Mandarin in schools. Information for school administrators
LEARNING CHINESE. China is expected to become the largest economy in the world during our century, and its impact on the world will increase along with its economic progress. Students who have some exposure to the Chinese language will be at an advantage in this coming world.
TYPES OF CHINESE. Mandarin Chinese is the language that Chinese people of all other dialects use in order to communicate with one another. Even Cantonese speakers of Hong Kong and the Taiwanese speakers in Taiwan are learning Mandarin in order to communicate more widely with Chinese of all regions. The language of choice to be taught in American schools in Mandarin.
FINDING A TEACHER. Should the time come when you want to introduce Mandarin at your school, hopefully you will be fortunate enough to find a native Chinese speaker who is also trained in education. The purpose of this report is to show you what you could do if you are not able to find such a teacher.
LANGUAGE INFORMANT. You can bring Chinese into your school by making use of a local Chinese person as a “language informant,” while putting the class planning in the hands of the classroom teacher. The informant would come in for a 20 minute period once a week, and would ordinarily be given a stipend for spending this time.
NATIVE SPEAKERS. You will not know whether the language informant you have found is speaking standard Mandarin or a local variant, so you need to depend on a Chinese advisor to ascertain whether the informant’s mandarin is close enough to standard to use as a model.
CLASS PLANNING. In the classroom teacher-based model, the classroom teacher will decide what the topic will be for a given week. When the informant comes in, the informant will introduce about six words or phrases that enable a person to function in that topic area. The classroom teacher would tape the presentation, and during the rest of the week would use multiple classroom routines to review the material. When the informant returns a week later, the informant first engages the students using the known vocabulary, and then introduces a new set of words according to a new topic selected by the classroom teacher.
ACTIVITY-CENTERED WORDS. The vocabulary would not be chosen from a vocabulary list, but would be the words needed to perform a certain action. The actions would ordinarily be those that the children are working on at this point in their school life or in outside activities. Words would be used to “do things,” and phrases will be used in interactive conversation.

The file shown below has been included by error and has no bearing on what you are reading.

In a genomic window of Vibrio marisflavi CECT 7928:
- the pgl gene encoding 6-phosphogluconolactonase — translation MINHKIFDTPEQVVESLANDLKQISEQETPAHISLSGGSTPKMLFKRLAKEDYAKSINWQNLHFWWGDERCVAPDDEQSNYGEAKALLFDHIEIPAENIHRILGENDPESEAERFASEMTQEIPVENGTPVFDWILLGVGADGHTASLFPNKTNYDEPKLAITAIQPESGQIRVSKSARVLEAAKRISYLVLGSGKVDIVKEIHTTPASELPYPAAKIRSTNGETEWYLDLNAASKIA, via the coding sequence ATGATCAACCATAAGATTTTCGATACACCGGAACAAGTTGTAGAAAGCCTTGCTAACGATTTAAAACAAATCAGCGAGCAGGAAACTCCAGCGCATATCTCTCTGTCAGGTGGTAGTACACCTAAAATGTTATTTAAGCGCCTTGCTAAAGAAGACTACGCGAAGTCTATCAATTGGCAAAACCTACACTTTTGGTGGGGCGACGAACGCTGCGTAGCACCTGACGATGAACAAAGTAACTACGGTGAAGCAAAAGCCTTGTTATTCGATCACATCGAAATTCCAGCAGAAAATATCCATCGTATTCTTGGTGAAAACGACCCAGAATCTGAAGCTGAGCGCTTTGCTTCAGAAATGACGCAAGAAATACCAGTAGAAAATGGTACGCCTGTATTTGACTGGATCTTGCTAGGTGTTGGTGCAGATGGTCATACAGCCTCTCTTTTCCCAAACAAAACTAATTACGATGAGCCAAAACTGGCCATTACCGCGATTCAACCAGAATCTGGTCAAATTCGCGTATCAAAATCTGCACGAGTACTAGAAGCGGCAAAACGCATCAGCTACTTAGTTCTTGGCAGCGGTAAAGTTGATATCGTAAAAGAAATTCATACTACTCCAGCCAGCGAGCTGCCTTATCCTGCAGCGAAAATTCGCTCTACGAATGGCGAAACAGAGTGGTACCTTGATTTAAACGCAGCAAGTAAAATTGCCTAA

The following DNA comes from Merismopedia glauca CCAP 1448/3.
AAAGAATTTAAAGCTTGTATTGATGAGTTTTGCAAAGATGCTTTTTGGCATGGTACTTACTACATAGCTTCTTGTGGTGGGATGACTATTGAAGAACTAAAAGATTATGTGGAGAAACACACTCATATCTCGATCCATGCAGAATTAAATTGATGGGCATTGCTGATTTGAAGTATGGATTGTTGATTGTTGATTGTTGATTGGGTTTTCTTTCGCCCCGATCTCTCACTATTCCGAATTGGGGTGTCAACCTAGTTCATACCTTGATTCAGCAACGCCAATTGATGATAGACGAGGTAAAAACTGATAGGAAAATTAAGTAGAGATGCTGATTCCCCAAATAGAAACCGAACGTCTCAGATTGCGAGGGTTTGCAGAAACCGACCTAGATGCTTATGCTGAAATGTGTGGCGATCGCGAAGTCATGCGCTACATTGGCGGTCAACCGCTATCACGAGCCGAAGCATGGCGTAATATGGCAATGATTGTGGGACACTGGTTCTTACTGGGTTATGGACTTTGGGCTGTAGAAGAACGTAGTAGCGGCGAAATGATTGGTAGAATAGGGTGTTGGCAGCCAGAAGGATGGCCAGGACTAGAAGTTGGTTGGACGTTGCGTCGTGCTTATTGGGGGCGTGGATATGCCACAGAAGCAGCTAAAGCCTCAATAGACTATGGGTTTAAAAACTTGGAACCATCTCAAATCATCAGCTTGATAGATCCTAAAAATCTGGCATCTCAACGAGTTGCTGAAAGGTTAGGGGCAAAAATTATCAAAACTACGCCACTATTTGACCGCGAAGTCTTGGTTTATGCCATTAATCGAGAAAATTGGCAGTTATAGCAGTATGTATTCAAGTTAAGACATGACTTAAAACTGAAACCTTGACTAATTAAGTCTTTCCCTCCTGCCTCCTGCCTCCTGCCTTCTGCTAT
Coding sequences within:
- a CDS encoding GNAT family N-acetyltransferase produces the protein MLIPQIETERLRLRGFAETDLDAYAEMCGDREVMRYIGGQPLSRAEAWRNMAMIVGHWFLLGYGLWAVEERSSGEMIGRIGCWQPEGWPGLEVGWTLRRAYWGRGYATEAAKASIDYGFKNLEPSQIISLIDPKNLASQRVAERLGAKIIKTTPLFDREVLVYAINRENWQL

TIME ALLOTMENT. Language learning is best when practiced for a short time each day. A key to language learning is to spend more time on review than on new material. In this approach, ten minutes per day would be enough, as long as it is every day.
PROGRESS. As the weeks go by, students measure their language improvement by the number of things they are able to do. When a new school year begins, the new teacher receives a list of the topic areas that the students have learned to talk about, and begins the year by having them review those. By the third year, the teacher can begin to make use of Chinese textbooks.
WHEN TO BEGIN. This approach allows you to begin at any grade level, and then continue to teach Chinese every year after your starting year, because the classroom teacher will always be free to select the methods that are appropriate to each age level. For example, kindergarten children have not yet learned to read, so the teaching will rely totally on listening and speaking. On the other hand, if you begin in fourth grade, you can undergird the oral learning by also spelling out the Chinese words using English letters.
SPELLING. There are several ways to write Mandarin using English letters. The way that is most common today and that your students will encounter most frequently is called “pin-yin.” You can recognize it because it uses q’s and x’s. I would not use pin-yin to spell the Chinese words until the students are firmly based in reading English – not before third grade.
CHARACTERS. There are two ways to write Chinese characters: the traditional way, still used on Taiwan, and the simplified characters, used on mainland China. Many characters are the same in both. It is to the American student’s advantage to learn both versions when they differ.
CHARACTER SEQUENCE. I recommend that the students begin learning characters in their third year of study, and that the character curriculum follow a different track than the oral sequence. New words should be introduced orally and, if the student is in third grade or higher, supplemented with pin-yin. Learning the characters should proceed using the old words that the students are very familiar with. At first, characters can be used to write signs (like rest room signs), titles (as of pictures, like “the red barn” or to label items in the classroom. When the teacher begins to use Chinese textbooks later in the third year, then characters would be learned with the new vocabulary. Ideally, most of the textbook vocabulary will already be familiar to the students from their oral exposure.
Submitted by Jim Found, May 19, 2009. Email firstname.lastname@example.org for additional ideas and details.
Here is an alternate approach for classroom use when a Chinese speaker is not available. Every student can learn to read Chinese words written in English in one class session using this activity.
Here is an approach for individual learners.
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